I am going to share a long-held secret. As long as I can remember one of the manifestations of my OCD has been to utter a phrase to myself in a soft whisper. I usually do this several times a week.
The phrase used to not really be connected to what was happening at that moment. That phrase was often a variation of “The 1958 Baltimore Colts.” Today’s Monday Musings “number” reminded me of that.
Of course, I was not alive in 1958, but that team is probably the most important one in the history of my former hometown. It was Baltimore’s first major sports championship of the 20th century as the city was without major league baseball from 1903 to 1953, inclusive. As for football, Baltimore had a team in the AAFC from 1947 to 1949 and that team was included in the NFL-AAFC merger, but only lasted one season before folding. A year before the St. Louis Browns relocated to Baltimore (1954), Baltimore rejoined the NFL.
In the last ten years, the phrase is more often related to what is happening in the moment–although not necessarily at that exact moment–and, as a result, has become far less benign and far more angry. I hope the move to the desert elevates my mood, at least a little bit, and perhaps the phrase can go back to being about the ’58 Colts.
Either tomorrow or Wednesday will be the last day I post before we move. As photobyjohnbo has pointed out, I could write some posts that would automatically publish at times I select, but I think I’ll just use this time as an organic break. PLEASE don’t forget about Disaffected Musings. Barring a horrible turn of events, I will resume posting.
This Corvette Blogger article from two weeks ago is titled, “What The Reveal Of The C8 Lineup Tells Us About The Future Of Corvette.” First, the “obligatory” photo from said post:
From the piece:
“The cadence of a modern Corvette product roll-out is like the beat of a familiar song for us faithful fans.”
“First, the base model breaks cover and its newness is leveraged for all its worth. Then, over the lifespan of the car, multiple trim levels debut creating lustful thoughts from existing owners who yearn to trade up to the latest version. A clever (and profitable) strategy by Chevrolet to maintain interest and sales over the lifespan of the car.”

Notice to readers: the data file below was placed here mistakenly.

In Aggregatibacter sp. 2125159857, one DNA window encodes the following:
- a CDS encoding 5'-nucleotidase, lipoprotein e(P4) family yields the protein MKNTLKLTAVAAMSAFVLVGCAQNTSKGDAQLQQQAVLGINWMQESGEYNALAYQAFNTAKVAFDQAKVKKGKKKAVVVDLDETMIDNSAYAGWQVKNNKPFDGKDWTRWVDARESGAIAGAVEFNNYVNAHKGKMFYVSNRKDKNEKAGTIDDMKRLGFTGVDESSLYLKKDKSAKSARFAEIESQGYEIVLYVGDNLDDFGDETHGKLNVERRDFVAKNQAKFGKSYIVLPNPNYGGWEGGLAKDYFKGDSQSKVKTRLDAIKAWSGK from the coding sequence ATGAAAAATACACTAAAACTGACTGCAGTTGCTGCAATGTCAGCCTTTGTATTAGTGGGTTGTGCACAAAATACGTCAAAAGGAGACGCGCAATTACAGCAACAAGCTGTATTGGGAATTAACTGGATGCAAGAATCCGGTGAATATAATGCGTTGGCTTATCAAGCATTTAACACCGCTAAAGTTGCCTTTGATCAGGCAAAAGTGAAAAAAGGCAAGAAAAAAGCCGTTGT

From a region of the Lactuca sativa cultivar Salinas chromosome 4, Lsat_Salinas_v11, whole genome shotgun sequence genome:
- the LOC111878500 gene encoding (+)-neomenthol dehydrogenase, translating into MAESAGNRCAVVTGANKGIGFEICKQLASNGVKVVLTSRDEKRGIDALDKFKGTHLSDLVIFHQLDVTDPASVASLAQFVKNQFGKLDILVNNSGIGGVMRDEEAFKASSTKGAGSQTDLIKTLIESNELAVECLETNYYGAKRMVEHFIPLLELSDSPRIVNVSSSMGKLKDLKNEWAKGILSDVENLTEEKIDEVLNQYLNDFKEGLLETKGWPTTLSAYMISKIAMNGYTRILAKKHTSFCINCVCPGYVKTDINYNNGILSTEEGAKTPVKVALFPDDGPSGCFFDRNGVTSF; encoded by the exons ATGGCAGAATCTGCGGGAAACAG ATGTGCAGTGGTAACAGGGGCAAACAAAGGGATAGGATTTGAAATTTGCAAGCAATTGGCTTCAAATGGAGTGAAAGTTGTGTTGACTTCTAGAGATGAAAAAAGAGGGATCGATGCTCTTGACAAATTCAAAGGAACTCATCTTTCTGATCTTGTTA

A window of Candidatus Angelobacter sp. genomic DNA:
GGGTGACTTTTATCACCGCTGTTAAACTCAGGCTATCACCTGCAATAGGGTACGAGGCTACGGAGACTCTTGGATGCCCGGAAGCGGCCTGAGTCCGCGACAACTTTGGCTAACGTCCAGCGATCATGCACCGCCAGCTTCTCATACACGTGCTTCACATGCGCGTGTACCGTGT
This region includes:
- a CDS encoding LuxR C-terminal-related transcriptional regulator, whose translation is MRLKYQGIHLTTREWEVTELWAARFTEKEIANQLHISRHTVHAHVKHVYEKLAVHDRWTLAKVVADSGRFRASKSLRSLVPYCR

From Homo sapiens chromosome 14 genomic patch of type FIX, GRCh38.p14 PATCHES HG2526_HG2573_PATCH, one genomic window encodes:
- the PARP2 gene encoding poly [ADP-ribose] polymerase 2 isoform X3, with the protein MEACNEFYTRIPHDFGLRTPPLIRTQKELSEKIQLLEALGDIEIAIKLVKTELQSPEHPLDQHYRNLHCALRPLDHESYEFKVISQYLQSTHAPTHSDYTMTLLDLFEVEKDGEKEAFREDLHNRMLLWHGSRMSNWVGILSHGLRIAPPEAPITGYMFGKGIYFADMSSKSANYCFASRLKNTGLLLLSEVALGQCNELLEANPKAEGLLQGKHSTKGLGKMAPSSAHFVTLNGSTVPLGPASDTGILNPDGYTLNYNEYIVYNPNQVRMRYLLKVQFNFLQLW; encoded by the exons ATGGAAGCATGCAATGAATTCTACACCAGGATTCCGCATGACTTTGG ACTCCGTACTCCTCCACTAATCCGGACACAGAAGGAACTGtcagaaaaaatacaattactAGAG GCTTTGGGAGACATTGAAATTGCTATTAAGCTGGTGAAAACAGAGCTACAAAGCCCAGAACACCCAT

“The trim level names include a familiar cast of characters. Stingray, Grand Sport, Z06 and ZR1 with the only deviations being where they are slotted in the performance hierarchy.”
“While the all-new C8 is going to continue this strategy, there’s a new twist that is rarely talked about in the open air. First, we told you about the electric hybrid E-Ray trim level that will not only replace the Grand Sport, but will introduce all-wheel drive and electric propulsion to the Corvette for the first time. Combined with the LT2 V8, the hybrid will be estimated at 600hp and will slot nicely between the base model and the 650hp, flat-plane crank DOHC V8 Z06.”
“A top-of-the-line Zora model will take the E-Ray a step further with 1000hp and nest at the top of the lineup. Motor Trend brings us a deeper dive of the new model mix, but if you read between the lines, the future of Corvette unfolds further. Based on this article, when the full C8 lineup blossoms, fully half of the lineup will have hybrid-electric power.”
I have offered the thought that the LT2, the current base motor for the C8, will be the last pushrod engine for the Corvette. The author of this piece, Dave Cruikshank, goes one step further. He believes that the next-generation Corvette, the C9, will offer only an all-electric drivetrain and not even a hybrid setup like the McLaren P1 or Ferrari LaFerrari. It is true that long ago and very quietly, Chevrolet/GM trademarked the name “E-Ray.”
I must admit a feeling of disappointment in reading Cruikshank’s opinion. I don’t know why a modern DOHC gasoline engine can’t be offered along with hybrid and all-electric drivetrains. Yes, having three drivetrains is expensive, and Chevrolet will want to amortize its non-ICE development costs over greater output so a DOHC engine could be an impediment. Still, I strongly believe that a significant segment of the car-buying public, especially in the US, will want to continue to buy ICE-powered vehicles for decades to come. Taking that option away could be a losing strategy for the Corvette. My 2¢.
I would like to read your thoughts.
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